As Vladimir, Stewart is the Bud Abbot figure – smarter and a wiseass, although not nearly as smart as he thinks he is. Stewart walks about stiffly in Act I, like a stern martinet, and he clearly enjoys pulling pranks on the easily confused Estragon. As time passes, though, Vladimir reveals himself to be an emotionally broad figure, capable of true tenderness toward his friend Estragon (eliciting many “Awws” from the audience), silly humor, and despair. Stewart even engages in some decent music hall singing and soft-shoe dancing at the top of Act II. At the end of Act II, it is Stewart who provides the play’s moral. Realizing that he will always be stuck, waiting for Godot, Vladimir panics, demanding that the messenger boy admit that he sees Vladimir. In other words, all Vladimir wants, in the face of an uncaring universe, is to be recognized as a real person. But with Godot eternally absent, Vladimir turns back to Estragon. Stewart’s range of emotions in this final scene makes it clear that, even if the universe screws us over, at least we have friends to rely on.

The show is also admirable for not superimposing any major allegorical elements onto the show. Rather than trying to make Godot into something obvious or specific, director Sean Mathias and his actors take the abstract text at face value. The tree is just a tree. Godot is just an absent man. This rejection of specificity moves the comic elements of the play to the forefront and reinforces the theater of the absurd motif.

Still, the production is not perfect. Billy Crudup gives an impressive physical performance as Lucky in Act I, constantly moving and contorting his body and presenting Lucky as a bundle of nervous energy. However, Lucky’s rant near the end of Act I, which is meant to be an explosive cry of rage and frustration, comes off simply as humorous and neurotic. This is a fundamental misreading of the character, even though Crudup’s bravura physical mannerisms are to be commended. Similarly, Shuler Hensley’s Pozzo feels slightly off. Hensley does a fine job making Pozzo a blustering blowhard in Act I and then making Pozzo pitiable when the man goes blind in Act II. Unfortunately, Hensley’s bluster in Act I gets monotonous after a while – I saw many audience members nodding off during Pozzo’s interminable time onstage. (I will not comment whether or not I nodded off.)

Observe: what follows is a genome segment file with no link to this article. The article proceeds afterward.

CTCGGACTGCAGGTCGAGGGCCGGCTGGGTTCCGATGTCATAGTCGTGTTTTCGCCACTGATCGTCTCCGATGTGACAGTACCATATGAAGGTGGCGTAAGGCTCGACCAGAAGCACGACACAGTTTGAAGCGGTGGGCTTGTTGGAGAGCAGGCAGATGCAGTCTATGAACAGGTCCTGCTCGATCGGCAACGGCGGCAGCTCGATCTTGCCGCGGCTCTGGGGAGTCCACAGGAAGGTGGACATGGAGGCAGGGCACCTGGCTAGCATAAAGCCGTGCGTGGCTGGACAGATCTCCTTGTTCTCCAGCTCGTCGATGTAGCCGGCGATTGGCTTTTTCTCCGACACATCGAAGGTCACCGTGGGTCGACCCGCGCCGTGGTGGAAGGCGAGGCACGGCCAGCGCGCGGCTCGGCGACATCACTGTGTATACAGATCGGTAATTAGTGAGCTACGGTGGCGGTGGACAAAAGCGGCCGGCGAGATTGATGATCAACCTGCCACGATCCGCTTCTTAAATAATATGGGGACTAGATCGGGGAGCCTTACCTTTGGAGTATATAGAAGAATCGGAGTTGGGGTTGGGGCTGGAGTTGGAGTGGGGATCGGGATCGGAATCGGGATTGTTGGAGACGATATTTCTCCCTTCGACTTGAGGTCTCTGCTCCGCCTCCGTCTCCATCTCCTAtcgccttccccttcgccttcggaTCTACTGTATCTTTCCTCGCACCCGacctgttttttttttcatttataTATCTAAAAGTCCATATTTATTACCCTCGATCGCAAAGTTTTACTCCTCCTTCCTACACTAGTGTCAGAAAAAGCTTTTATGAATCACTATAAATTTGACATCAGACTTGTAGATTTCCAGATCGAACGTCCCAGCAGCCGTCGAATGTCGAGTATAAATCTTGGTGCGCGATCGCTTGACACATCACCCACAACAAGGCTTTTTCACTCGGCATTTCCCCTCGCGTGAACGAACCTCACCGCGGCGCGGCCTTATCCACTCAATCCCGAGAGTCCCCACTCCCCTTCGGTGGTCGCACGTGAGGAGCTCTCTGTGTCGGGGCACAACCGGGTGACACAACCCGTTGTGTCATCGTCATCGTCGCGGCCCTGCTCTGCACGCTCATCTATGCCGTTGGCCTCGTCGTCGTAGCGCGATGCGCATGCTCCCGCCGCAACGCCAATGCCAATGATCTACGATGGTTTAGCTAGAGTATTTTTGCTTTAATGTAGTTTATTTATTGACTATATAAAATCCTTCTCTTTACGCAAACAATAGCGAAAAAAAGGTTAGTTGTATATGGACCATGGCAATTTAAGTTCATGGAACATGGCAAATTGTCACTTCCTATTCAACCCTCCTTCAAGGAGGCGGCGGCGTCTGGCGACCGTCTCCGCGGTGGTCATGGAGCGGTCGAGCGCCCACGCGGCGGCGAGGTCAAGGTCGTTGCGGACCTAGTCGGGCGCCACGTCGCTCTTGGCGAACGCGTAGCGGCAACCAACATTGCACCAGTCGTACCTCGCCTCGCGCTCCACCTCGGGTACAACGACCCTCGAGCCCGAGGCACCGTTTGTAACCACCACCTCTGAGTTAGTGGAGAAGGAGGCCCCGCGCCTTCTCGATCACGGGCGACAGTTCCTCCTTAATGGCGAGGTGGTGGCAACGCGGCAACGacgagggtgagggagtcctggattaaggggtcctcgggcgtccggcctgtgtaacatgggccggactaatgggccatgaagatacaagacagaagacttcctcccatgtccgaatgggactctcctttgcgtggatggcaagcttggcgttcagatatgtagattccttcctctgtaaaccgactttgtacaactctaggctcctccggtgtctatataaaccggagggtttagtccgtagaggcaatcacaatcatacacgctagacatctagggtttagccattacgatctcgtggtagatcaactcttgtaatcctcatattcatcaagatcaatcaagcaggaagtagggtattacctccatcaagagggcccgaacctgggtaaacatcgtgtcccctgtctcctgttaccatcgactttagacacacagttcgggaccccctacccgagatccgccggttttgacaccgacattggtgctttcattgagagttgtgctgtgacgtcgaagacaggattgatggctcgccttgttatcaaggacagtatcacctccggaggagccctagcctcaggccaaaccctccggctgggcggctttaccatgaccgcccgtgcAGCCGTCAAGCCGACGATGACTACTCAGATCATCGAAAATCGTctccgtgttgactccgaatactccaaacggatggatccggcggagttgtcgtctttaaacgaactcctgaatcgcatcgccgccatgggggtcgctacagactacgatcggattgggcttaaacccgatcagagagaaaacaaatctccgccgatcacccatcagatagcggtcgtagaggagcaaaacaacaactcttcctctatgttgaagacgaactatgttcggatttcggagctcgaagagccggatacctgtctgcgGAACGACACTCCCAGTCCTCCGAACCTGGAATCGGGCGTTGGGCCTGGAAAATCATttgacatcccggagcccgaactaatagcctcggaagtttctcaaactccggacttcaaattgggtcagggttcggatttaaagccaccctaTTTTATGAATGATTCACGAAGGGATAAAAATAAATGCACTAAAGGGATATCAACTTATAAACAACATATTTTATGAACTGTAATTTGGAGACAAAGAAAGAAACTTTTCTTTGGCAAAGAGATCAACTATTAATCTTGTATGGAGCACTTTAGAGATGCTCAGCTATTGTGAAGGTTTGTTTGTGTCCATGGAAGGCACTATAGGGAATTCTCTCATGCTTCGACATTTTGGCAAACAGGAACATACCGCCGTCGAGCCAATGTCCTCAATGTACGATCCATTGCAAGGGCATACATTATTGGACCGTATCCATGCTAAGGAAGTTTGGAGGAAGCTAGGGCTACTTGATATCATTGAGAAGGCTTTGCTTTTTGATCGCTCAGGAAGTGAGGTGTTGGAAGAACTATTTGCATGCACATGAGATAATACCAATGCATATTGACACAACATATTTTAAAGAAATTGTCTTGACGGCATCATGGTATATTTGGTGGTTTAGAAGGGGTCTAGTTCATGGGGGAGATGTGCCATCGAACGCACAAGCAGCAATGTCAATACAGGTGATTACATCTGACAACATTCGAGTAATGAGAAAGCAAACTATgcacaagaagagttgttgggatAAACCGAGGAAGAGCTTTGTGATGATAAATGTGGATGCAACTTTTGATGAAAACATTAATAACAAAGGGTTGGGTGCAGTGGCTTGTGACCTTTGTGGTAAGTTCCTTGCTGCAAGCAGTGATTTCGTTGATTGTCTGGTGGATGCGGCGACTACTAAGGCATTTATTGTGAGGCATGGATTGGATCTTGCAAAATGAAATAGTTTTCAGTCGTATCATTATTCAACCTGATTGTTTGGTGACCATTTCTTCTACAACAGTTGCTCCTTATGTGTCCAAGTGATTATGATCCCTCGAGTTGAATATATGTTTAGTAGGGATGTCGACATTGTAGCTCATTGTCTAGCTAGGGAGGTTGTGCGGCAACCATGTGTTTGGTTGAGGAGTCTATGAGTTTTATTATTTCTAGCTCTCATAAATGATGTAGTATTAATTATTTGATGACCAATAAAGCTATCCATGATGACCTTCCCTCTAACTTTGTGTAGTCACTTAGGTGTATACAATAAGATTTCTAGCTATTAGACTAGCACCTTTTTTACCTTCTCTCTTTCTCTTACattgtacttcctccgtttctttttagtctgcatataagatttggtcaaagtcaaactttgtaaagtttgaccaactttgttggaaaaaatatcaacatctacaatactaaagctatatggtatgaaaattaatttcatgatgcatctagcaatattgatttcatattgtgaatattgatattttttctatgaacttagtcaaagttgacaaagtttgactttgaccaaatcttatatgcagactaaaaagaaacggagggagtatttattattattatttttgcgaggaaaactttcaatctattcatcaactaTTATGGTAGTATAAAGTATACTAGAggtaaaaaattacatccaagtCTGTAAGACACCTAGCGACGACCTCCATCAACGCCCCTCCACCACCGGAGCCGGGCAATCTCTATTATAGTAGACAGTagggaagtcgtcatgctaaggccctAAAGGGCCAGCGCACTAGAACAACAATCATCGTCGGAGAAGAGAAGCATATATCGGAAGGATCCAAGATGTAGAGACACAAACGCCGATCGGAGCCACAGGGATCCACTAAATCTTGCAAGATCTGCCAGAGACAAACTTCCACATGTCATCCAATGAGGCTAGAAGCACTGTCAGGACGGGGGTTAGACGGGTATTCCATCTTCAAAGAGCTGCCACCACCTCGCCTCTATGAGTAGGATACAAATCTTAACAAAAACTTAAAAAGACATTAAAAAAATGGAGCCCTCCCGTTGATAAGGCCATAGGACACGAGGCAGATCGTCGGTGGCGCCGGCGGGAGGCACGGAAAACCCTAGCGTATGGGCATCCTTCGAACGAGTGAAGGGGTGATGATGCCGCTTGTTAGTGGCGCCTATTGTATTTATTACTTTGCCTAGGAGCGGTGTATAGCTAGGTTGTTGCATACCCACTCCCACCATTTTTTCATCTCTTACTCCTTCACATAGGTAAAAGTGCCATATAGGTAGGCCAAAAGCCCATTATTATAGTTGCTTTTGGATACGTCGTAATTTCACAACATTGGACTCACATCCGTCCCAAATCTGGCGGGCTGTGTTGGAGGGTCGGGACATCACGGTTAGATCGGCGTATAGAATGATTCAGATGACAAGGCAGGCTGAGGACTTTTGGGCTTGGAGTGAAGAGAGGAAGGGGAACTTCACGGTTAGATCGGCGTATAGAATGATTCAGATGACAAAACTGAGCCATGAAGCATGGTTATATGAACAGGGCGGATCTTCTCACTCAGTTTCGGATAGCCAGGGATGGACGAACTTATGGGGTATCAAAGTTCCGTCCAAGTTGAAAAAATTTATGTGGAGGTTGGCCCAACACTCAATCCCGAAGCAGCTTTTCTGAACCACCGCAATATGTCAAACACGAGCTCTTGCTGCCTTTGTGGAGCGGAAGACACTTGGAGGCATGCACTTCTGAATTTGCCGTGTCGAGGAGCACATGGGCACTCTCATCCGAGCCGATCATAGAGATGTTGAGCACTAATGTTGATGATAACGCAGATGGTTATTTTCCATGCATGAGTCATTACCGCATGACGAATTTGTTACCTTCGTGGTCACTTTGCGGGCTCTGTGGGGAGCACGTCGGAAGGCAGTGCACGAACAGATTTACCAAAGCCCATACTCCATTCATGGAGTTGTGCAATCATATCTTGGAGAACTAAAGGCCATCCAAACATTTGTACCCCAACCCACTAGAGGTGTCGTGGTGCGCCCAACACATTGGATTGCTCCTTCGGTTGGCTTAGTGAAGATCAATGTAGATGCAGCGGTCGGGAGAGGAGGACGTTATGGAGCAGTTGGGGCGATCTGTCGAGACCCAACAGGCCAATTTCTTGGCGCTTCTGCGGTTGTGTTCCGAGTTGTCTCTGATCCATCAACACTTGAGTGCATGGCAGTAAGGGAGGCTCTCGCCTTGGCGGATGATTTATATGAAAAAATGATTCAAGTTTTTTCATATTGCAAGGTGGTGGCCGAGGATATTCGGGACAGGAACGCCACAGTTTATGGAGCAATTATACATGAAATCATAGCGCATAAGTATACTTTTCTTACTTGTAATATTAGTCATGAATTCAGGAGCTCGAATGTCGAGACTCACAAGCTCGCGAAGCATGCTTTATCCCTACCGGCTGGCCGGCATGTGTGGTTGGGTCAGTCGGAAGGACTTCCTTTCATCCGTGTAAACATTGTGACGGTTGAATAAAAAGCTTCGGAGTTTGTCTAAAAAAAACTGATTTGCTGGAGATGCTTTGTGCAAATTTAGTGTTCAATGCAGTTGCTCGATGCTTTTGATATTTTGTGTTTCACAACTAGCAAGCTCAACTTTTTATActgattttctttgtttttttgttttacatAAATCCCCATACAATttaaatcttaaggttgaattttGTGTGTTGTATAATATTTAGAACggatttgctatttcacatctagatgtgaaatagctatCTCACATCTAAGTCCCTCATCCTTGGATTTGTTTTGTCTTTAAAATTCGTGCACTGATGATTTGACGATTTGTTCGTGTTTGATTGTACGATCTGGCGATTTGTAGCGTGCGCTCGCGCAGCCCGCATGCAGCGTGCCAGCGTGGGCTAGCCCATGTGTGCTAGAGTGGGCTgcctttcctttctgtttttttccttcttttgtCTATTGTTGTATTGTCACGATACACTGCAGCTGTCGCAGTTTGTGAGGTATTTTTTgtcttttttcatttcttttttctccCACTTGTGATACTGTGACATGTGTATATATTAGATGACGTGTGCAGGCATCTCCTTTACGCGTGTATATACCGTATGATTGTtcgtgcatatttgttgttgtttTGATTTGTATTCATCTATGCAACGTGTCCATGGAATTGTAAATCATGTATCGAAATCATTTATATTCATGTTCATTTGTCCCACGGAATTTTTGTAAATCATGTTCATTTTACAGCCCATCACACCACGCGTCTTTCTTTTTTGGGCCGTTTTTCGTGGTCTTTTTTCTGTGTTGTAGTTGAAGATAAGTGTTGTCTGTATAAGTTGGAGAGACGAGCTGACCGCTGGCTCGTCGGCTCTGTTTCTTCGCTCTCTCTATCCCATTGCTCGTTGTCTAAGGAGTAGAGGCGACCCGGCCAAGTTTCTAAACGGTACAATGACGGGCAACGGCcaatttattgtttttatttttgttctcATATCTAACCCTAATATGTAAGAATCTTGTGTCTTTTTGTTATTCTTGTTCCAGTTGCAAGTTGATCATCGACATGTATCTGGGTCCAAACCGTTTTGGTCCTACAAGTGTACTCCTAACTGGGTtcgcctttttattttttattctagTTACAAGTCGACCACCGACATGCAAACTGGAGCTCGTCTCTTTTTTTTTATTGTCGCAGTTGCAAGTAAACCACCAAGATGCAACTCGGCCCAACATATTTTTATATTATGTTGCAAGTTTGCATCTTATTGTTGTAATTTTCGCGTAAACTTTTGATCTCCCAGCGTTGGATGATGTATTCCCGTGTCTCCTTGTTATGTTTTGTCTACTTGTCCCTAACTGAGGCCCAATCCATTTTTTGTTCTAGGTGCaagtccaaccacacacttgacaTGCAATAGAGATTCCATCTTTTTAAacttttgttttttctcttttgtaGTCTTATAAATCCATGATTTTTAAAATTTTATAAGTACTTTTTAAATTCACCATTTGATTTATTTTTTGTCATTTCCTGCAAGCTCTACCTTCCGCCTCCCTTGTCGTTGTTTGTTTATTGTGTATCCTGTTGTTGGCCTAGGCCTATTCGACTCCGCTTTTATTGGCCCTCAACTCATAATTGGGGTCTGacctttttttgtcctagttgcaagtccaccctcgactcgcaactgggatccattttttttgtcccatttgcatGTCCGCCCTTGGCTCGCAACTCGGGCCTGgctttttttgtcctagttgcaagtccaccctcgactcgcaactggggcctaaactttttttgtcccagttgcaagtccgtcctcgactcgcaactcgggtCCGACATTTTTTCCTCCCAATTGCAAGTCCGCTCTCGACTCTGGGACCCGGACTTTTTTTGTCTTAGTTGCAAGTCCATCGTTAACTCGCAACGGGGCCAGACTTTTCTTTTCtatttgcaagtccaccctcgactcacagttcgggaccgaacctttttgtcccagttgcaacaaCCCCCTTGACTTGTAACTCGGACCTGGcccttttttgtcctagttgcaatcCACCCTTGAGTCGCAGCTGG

The cavernous set displayed onstage is also problematic. I understand that the theatre of the absurd is meant to have ambiguous settings, but the set for this Godot is overly distracting and heavy-handedly ambiguous. The tree and the ditch upstage suggest an outdoor area, but the crumbling towers, trapdoors, and uneven wooden floorboards downstage suggest an interior environment, perhaps even an abandoned theatre. So are the tramps inside or outside? At times, I found myself focusing on and trying to understand the complex scenery more than I was focusing on the actors. I think the production team would have done better to simplify the set, as in the script – just show a road with a ditch and a tree, never mind any vague interiors – than to create this deliberately perplexing set. Plainer scenery would have also kept with the production’s overall intent of downplaying allegory and just reading the text straight.

Finally, as I mentioned earlier, Act One drags far too much during the appearance of Pozzo and Lucky. At the risk of sounding like a literary heretic, I think director Sean Mathias should have cut a few lines here to speed up the pace of the act. Act II flows very well, though, so I am not sure if the problem in Act I lies in Beckett’s script or Mathias’s direction. I am inclined to blame Mathias, since the play’s text is a masterpiece of literary invention. (Beckett didn’t win a Nobel Prize for nothing.)

Despite these flaws, the cast is, for the most part, in command of this outré material and acts the hell out of it. The show reintroduces Ian McKellen and Patrick Stewart as comics of the highest order and serves as a fresh, fun new production of Beckett’s classic.

Final Verdict: 3.5/4 stars (but with 4-star acting for McKellen and Stewart).

The cover photo is archived from the original web layout. Source: